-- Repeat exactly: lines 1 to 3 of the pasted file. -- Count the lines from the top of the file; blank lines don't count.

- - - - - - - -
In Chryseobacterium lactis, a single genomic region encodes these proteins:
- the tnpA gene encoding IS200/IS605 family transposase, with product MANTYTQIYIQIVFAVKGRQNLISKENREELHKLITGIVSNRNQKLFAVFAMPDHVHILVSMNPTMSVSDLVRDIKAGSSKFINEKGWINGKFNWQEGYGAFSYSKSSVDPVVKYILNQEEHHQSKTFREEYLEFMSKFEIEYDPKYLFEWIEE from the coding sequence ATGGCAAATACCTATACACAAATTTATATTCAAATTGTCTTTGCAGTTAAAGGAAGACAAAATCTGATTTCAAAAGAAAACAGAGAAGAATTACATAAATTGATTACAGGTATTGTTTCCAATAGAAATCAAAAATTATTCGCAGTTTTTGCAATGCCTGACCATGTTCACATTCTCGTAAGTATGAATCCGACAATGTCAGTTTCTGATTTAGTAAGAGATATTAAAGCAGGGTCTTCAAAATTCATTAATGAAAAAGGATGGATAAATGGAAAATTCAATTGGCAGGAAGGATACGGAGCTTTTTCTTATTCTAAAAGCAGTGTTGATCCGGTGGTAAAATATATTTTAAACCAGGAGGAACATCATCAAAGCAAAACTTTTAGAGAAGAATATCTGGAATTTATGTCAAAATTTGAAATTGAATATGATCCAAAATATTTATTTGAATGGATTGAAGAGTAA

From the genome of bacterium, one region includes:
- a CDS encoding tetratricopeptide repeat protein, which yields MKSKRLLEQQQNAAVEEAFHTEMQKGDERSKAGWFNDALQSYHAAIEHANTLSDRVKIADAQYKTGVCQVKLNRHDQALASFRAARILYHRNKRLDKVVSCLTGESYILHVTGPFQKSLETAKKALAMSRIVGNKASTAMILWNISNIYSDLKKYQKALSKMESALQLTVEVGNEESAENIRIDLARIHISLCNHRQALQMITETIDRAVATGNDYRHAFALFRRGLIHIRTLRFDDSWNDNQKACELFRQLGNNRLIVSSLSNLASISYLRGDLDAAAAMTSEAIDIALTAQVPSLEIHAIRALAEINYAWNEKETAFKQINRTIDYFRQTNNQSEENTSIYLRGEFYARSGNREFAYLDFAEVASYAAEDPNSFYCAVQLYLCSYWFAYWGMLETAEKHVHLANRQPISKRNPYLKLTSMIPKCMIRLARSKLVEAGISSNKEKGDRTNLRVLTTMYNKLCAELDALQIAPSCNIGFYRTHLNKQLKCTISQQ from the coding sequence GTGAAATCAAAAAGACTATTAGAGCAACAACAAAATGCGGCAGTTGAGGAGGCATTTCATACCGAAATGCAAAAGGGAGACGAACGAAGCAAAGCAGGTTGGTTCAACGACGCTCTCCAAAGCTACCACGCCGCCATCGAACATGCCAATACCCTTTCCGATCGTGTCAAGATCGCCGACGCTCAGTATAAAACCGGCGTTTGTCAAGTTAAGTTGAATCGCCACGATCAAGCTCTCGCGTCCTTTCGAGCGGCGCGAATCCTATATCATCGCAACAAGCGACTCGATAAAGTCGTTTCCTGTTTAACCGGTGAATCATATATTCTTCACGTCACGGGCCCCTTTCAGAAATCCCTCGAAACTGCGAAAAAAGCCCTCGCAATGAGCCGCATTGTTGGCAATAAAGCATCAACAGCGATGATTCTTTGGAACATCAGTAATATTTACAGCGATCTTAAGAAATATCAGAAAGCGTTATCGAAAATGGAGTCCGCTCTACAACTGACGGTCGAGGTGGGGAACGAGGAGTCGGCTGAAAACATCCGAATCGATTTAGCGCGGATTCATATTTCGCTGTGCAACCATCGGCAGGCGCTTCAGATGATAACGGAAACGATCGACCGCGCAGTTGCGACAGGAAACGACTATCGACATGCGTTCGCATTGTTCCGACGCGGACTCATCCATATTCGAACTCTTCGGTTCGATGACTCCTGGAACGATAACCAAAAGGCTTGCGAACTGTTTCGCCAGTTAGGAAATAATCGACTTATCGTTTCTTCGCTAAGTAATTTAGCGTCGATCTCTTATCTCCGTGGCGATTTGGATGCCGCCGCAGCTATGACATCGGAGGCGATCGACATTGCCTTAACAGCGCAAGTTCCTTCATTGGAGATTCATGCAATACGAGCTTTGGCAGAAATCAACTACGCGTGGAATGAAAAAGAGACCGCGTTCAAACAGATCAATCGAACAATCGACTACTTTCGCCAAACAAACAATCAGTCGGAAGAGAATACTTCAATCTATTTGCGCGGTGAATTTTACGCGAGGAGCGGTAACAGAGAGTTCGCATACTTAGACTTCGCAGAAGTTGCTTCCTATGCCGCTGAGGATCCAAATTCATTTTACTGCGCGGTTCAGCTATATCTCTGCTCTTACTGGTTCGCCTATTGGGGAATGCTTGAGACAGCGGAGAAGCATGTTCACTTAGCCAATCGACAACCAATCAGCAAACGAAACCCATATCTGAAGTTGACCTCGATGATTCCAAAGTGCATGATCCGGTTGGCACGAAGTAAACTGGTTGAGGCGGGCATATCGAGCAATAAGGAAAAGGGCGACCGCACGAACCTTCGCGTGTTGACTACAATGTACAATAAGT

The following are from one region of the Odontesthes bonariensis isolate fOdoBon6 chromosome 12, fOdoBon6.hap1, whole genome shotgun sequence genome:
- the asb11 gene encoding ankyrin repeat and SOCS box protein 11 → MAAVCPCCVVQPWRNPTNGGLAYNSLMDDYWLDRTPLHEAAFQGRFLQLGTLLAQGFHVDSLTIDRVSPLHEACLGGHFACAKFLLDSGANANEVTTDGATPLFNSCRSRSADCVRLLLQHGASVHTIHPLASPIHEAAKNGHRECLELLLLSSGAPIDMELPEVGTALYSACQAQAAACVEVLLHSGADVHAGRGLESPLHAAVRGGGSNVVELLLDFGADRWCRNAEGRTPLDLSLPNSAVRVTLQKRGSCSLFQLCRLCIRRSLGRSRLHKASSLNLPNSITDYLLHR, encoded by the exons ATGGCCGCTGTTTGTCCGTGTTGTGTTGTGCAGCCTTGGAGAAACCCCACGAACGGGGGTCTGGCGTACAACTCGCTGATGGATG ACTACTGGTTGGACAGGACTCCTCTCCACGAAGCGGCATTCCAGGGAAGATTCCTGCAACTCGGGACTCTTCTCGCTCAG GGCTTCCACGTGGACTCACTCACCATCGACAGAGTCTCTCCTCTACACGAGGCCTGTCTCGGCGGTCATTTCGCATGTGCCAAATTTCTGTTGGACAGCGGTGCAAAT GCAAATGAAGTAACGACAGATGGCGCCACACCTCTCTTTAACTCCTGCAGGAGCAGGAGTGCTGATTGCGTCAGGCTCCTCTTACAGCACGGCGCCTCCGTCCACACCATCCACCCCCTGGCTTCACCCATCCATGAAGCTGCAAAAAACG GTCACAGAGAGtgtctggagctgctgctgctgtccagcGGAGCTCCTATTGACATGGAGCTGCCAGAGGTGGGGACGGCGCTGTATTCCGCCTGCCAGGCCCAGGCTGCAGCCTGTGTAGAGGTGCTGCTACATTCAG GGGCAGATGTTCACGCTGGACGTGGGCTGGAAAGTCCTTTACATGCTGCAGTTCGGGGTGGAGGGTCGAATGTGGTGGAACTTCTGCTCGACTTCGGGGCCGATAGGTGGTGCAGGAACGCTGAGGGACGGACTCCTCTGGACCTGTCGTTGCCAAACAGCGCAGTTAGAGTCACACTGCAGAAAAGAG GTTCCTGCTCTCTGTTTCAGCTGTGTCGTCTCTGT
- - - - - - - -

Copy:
In Chryseobacterium lactis, a single genomic region encodes these proteins:
- the tnpA gene encoding IS200/IS605 family transposase, with product MANTYTQIYIQIVFAVKGRQNLISKENREELHKLITGIVSNRNQKLFAVFAMPDHVHILVSMNPTMSVSDLVRDIKAGSSKFINEKGWINGKFNWQEGYGAFSYSKSSVDPVVKYILNQEEHHQSKTFREEYLEFMSKFEIEYDPKYLFEWIEE from the coding sequence ATGGCAAATACCTATACACAAATTTATATTCAAATTGTCTTTGCAGTTAAAGGAAGACAAAATCTGATTTCAAAAGAAAACAGAGAAGAATTACATAAATTGATTACAGGTATTGTTTCCAATAGAAATCAAAAATTATTCGCAGTTTTTGCAATGCCTGACCATGTTCACATTCTCGTAAGTATGAATCCGACAATGTCAGTTTCTGATTTAGTAAGAGATATTAAAGCAGGGTCTTCAAAATTCATTAATGAAAAAGGATGGATAAATGGAAAATTCAATTGGCAGGAAGGATACGGAGCTTTTTCTTATTCTAAAAGCAGTGTTGATCCGGTGGTAAAATATATTTTAAACCAGGAGGAACATCATCAAAGCAAAACTTTTAGAGAAGAATATCTGGAATTTATGTCAAAATTTGAAATTGAATATGATCCAAAATATTTATTTGAATGGATTGAAGAGTAA

From the genome of bacterium, one region includes: